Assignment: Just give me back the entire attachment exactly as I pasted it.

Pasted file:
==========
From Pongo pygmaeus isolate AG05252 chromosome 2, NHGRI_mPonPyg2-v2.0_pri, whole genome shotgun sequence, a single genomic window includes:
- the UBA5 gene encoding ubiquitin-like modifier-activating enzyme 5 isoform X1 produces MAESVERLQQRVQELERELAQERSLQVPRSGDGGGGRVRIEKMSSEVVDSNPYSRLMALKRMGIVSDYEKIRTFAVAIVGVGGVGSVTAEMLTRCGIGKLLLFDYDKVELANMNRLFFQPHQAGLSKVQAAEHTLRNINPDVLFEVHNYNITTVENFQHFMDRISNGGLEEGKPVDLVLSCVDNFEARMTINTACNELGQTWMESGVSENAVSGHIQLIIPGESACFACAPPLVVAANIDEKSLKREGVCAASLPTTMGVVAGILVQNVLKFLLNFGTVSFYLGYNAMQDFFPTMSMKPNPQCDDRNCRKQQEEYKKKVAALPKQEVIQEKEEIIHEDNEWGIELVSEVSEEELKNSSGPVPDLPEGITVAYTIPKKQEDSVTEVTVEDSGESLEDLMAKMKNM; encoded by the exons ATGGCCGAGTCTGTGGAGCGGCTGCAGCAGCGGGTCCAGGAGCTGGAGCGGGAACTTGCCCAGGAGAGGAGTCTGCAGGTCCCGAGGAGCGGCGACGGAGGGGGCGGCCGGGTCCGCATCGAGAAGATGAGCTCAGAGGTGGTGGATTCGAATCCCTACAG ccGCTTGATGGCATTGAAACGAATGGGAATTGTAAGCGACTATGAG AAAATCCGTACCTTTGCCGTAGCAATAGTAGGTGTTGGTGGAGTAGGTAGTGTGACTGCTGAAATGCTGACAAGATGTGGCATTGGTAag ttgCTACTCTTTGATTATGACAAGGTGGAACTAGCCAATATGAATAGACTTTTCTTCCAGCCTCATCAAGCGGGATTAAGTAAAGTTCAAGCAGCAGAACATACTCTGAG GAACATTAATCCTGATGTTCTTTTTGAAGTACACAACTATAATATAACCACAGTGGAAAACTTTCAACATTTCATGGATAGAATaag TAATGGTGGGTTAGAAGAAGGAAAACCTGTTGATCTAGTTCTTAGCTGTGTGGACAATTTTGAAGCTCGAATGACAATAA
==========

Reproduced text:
From Pongo pygmaeus isolate AG05252 chromosome 2, NHGRI_mPonPyg2-v2.0_pri, whole genome shotgun sequence, a single genomic window includes:
- the UBA5 gene encoding ubiquitin-like modifier-activating enzyme 5 isoform X1 produces MAESVERLQQRVQELERELAQERSLQVPRSGDGGGGRVRIEKMSSEVVDSNPYSRLMALKRMGIVSDYEKIRTFAVAIVGVGGVGSVTAEMLTRCGIGKLLLFDYDKVELANMNRLFFQPHQAGLSKVQAAEHTLRNINPDVLFEVHNYNITTVENFQHFMDRISNGGLEEGKPVDLVLSCVDNFEARMTINTACNELGQTWMESGVSENAVSGHIQLIIPGESACFACAPPLVVAANIDEKSLKREGVCAASLPTTMGVVAGILVQNVLKFLLNFGTVSFYLGYNAMQDFFPTMSMKPNPQCDDRNCRKQQEEYKKKVAALPKQEVIQEKEEIIHEDNEWGIELVSEVSEEELKNSSGPVPDLPEGITVAYTIPKKQEDSVTEVTVEDSGESLEDLMAKMKNM; encoded by the exons ATGGCCGAGTCTGTGGAGCGGCTGCAGCAGCGGGTCCAGGAGCTGGAGCGGGAACTTGCCCAGGAGAGGAGTCTGCAGGTCCCGAGGAGCGGCGACGGAGGGGGCGGCCGGGTCCGCATCGAGAAGATGAGCTCAGAGGTGGTGGATTCGAATCCCTACAG ccGCTTGATGGCATTGAAACGAATGGGAATTGTAAGCGACTATGAG AAAATCCGTACCTTTGCCGTAGCAATAGTAGGTGTTGGTGGAGTAGGTAGTGTGACTGCTGAAATGCTGACAAGATGTGGCATTGGTAag ttgCTACTCTTTGATTATGACAAGGTGGAACTAGCCAATATGAATAGACTTTTCTTCCAGCCTCATCAAGCGGGATTAAGTAAAGTTCAAGCAGCAGAACATACTCTGAG GAACATTAATCCTGATGTTCTTTTTGAAGTACACAACTATAATATAACCACAGTGGAAAACTTTCAACATTTCATGGATAGAATaag TAATGGTGGGTTAGAAGAAGGAAAACCTGTTGATCTAGTTCTTAGCTGTGTGGACAATTTTGAAGCTCGAATGACAATAA